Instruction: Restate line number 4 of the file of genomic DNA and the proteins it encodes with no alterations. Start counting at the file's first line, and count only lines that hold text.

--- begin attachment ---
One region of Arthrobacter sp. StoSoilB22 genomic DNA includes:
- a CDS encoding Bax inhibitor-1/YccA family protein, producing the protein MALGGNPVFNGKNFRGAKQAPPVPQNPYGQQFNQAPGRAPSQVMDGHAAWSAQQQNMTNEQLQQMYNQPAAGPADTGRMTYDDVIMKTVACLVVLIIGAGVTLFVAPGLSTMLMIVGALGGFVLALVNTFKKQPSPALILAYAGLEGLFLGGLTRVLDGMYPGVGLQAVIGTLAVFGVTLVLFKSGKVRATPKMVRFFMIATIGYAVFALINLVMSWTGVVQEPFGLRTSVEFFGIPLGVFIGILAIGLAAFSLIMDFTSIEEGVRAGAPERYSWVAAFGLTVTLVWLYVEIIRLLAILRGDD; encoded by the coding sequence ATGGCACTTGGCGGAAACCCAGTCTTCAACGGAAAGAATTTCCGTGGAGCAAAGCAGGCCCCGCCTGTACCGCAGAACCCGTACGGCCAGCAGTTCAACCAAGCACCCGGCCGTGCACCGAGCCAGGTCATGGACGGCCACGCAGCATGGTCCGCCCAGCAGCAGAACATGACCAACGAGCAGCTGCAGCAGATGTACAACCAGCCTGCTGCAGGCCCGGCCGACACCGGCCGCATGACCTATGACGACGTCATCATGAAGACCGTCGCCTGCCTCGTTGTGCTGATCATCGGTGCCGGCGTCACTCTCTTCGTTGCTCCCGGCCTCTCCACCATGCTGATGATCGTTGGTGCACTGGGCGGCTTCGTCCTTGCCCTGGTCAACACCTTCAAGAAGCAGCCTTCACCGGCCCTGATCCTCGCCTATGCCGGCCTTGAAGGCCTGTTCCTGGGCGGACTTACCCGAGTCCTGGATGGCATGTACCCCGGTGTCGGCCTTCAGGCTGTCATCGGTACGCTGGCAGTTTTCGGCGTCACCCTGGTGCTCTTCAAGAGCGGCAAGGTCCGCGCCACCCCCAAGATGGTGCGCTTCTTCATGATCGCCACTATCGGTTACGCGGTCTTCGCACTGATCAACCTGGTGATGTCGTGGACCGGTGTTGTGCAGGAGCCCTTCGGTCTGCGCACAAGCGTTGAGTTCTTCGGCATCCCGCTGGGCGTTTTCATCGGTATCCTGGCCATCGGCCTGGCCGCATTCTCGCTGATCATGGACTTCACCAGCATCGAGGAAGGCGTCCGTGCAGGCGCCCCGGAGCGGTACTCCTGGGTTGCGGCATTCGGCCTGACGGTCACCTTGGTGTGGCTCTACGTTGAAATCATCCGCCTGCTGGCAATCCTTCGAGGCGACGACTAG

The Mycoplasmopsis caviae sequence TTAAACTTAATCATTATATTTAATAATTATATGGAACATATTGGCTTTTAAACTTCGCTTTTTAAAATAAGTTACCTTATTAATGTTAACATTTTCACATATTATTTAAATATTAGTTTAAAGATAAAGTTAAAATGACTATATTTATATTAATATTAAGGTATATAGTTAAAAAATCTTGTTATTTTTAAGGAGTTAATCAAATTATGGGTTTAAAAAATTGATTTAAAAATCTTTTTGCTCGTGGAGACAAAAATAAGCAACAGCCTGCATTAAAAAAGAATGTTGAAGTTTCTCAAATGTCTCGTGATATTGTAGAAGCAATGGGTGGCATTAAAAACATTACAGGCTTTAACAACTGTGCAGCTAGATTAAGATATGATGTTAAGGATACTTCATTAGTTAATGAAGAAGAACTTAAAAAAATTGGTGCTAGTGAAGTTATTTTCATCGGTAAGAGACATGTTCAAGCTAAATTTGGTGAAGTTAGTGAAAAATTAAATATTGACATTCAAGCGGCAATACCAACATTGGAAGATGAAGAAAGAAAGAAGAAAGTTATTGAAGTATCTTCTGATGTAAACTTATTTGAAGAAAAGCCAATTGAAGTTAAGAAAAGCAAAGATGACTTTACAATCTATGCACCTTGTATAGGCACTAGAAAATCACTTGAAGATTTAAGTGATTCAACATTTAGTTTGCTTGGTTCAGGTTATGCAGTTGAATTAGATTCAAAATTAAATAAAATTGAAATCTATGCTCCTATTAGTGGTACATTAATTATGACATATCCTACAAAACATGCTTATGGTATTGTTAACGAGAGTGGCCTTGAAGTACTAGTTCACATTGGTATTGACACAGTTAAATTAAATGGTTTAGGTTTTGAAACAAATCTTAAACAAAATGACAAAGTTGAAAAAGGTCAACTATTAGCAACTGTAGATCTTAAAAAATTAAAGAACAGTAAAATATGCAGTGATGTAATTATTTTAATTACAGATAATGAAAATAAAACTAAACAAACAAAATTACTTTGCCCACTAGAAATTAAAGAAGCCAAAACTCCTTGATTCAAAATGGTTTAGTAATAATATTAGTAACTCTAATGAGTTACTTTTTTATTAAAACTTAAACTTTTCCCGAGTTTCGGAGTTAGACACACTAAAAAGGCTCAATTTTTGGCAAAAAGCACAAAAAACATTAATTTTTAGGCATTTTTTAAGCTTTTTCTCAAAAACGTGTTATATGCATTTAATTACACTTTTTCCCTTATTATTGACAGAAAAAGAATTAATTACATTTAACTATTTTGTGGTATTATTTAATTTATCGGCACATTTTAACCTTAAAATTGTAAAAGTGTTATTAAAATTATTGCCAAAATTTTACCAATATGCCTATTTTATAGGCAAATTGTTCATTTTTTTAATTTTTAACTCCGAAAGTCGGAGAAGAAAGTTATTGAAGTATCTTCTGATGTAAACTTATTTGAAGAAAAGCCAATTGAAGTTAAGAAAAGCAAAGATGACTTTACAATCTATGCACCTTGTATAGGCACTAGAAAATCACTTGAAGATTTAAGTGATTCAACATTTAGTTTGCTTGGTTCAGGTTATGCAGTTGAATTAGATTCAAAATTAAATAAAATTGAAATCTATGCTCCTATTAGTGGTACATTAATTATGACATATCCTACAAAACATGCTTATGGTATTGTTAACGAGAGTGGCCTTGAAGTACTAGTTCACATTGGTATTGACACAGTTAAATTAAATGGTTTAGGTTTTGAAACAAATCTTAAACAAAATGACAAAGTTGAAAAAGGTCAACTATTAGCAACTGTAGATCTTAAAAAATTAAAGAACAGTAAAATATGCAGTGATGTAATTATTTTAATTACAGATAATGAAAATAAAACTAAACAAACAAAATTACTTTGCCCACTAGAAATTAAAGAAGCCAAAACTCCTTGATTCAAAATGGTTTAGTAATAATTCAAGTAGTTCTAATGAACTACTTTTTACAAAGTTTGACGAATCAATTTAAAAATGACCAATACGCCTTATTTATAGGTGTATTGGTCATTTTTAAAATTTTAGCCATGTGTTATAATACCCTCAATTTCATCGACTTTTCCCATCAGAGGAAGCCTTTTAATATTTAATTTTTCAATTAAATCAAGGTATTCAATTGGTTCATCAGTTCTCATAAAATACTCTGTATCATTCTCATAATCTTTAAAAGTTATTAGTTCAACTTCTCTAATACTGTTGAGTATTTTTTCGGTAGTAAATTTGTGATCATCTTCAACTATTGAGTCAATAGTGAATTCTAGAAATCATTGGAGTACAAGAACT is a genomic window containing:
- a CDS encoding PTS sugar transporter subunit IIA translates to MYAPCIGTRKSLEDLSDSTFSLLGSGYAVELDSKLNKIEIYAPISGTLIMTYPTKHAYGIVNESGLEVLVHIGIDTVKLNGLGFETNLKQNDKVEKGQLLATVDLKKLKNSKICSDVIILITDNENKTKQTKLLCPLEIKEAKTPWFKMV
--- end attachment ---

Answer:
- a CDS encoding PTS sugar transporter subunit IIA translates to MYAPCIGTRKSLEDLSDSTFSLLGSGYAVELDSKLNKIEIYAPISGTLIMTYPTKHAYGIVNESGLEVLVHIGIDTVKLNGLGFETNLKQNDKVEKGQLLATVDLKKLKNSKICSDVIILITDNENKTKQTKLLCPLEIKEAKTPWFKMV